Ground Pearls in the Summer

— Written By and last updated by
en Español

El inglés es el idioma de control de esta página. En la medida en que haya algún conflicto entre la traducción al inglés y la traducción, el inglés prevalece.

Al hacer clic en el enlace de traducción se activa un servicio de traducción gratuito para convertir la página al español. Al igual que con cualquier traducción por Internet, la conversión no es sensible al contexto y puede que no traduzca el texto en su significado original. NC State Extension no garantiza la exactitud del texto traducido. Por favor, tenga en cuenta que algunas aplicaciones y/o servicios pueden no funcionar como se espera cuando se traducen.

English is the controlling language of this page. To the extent there is any conflict between the English text and the translation, English controls.

Clicking on the translation link activates a free translation service to convert the page to Spanish. As with any Internet translation, the conversion is not context-sensitive and may not translate the text to its original meaning. NC State Extension does not guarantee the accuracy of the translated text. Please note that some applications and/or services may not function as expected when translated.

Collapse ▲

It may not be one of the largest insects in the world, but it’s also not the tiniest, however, the ground pearl is one major pest. It’s a close relative of the aphid, only the ground pearl lives its entire life in the soil feeding on the roots of plants. When they get into grass, especially Centipedegrass, St. Augustinegrass or Zoysiagrass they can be very devastating. They feed during the summer so the dead patches in the lawn will get larger during the summer if the grass is under any kind of stress.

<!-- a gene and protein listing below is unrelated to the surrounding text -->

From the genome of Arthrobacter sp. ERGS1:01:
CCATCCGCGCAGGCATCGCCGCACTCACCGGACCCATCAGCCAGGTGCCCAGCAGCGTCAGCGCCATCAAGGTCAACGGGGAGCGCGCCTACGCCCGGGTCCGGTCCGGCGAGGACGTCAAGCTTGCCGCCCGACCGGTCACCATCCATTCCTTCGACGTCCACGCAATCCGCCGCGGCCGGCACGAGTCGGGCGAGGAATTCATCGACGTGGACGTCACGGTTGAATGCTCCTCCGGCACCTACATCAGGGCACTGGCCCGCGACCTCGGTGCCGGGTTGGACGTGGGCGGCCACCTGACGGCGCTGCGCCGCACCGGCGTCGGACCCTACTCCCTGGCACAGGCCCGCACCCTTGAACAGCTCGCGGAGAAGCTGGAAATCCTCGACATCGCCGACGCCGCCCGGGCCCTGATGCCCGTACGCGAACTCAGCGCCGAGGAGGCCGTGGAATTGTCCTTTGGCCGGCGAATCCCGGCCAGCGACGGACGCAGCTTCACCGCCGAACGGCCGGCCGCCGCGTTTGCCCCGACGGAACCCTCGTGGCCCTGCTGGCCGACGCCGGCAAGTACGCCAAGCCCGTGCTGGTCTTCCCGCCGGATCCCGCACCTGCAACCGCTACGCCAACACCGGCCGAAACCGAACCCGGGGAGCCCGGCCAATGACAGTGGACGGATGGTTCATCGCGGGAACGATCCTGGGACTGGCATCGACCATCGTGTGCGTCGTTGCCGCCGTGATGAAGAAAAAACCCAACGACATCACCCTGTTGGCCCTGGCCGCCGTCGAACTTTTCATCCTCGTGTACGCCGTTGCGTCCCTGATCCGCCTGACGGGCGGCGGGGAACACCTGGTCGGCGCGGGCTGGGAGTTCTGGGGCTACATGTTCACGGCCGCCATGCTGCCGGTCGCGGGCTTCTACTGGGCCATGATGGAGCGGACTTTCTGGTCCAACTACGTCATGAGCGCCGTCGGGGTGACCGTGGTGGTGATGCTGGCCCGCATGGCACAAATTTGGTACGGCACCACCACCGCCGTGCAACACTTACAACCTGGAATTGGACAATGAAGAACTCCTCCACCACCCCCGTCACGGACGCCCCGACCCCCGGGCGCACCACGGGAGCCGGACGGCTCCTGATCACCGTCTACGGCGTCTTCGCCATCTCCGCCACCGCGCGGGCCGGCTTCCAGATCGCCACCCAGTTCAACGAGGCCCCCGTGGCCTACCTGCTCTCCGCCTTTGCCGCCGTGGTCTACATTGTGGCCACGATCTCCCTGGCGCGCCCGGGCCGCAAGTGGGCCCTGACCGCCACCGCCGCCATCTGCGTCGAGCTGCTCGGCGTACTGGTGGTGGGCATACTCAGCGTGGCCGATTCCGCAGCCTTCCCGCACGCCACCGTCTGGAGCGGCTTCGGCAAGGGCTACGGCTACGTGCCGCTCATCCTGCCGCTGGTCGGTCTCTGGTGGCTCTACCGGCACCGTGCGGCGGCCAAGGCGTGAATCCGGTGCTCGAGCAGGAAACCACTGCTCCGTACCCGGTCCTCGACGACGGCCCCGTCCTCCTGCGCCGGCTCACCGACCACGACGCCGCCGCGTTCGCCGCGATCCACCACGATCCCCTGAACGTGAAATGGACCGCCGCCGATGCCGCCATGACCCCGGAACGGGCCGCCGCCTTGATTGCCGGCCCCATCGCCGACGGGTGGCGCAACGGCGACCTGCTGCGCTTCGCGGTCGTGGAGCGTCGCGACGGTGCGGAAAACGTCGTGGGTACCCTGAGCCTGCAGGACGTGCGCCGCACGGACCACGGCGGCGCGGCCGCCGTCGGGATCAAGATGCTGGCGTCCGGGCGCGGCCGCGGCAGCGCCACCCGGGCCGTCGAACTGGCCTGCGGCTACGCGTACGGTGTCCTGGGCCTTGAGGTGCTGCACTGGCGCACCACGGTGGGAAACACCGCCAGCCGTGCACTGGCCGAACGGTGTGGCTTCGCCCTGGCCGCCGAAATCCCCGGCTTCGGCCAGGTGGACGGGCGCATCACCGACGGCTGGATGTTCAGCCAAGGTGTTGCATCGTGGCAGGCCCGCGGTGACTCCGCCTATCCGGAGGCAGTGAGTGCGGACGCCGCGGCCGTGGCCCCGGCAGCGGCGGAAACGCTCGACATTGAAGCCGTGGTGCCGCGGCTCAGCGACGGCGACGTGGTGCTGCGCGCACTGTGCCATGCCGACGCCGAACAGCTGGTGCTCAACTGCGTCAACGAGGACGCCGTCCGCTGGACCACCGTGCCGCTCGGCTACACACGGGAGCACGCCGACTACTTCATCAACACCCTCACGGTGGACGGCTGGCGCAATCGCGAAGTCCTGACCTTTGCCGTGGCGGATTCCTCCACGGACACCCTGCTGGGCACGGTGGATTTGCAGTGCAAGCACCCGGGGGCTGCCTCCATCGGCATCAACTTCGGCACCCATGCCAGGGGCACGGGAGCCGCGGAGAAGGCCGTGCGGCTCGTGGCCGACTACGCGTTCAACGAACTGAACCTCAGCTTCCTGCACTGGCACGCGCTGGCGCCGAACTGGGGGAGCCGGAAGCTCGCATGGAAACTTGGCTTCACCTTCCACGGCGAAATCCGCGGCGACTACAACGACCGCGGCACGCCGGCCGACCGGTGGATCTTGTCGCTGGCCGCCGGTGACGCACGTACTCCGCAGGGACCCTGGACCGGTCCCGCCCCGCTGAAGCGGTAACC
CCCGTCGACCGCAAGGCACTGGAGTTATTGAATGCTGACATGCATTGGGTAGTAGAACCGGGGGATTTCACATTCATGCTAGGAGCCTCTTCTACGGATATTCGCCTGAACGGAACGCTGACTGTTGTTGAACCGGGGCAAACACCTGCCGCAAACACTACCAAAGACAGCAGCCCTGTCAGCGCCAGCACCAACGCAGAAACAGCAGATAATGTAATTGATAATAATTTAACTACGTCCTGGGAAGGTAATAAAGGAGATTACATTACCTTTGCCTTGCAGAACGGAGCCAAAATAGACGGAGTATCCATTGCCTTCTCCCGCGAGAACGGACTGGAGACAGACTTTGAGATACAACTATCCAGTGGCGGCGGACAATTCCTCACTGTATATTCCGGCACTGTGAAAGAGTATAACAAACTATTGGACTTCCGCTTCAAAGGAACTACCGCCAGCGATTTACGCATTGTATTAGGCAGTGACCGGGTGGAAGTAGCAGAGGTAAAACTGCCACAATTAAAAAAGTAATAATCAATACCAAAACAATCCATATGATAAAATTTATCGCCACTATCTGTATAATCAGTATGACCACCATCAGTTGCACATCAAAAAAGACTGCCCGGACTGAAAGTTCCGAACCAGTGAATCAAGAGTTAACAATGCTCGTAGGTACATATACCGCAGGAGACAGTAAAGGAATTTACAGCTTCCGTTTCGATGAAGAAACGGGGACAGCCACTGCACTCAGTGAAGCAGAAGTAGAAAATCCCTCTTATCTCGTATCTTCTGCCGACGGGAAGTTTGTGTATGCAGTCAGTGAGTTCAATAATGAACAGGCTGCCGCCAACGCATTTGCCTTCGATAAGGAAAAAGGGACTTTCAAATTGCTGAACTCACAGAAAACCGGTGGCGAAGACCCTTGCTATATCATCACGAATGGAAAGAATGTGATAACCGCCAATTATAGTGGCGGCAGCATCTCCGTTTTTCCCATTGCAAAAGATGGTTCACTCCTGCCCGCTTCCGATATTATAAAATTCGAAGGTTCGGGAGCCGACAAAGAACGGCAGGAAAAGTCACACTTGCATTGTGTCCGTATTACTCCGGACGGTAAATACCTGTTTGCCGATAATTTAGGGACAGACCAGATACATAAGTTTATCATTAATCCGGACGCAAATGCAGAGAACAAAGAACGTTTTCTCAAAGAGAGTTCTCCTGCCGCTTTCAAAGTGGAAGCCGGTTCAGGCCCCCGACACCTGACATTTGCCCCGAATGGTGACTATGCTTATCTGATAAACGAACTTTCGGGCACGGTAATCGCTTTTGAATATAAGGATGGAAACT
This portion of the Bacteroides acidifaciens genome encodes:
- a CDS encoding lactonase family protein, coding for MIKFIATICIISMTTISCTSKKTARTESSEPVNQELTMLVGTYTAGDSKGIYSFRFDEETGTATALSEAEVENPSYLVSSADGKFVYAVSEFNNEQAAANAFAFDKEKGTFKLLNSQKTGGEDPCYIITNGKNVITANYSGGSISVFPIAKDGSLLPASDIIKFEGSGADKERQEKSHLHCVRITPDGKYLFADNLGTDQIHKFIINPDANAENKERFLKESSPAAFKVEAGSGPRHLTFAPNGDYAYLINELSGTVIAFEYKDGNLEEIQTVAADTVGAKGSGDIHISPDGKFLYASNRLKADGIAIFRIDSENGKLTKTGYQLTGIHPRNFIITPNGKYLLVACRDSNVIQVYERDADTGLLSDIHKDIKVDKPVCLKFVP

There are no chemicals labeled for the control of ground pearls. Some people will dig out the soil in the infected area down about 6 inches and replace it with new soil. However, maintaining the lawn with proper fertilizer, irrigation, and mowing practices can help to reduce the infestation. It also helps to make sure the soil has the proper pH for the type of grass that is growing in the area.

Step one is to take a soil sample, and send it off to be tested. Currently a soil test is free with only the cost of mailing the sample to the soil test lab in Raleigh.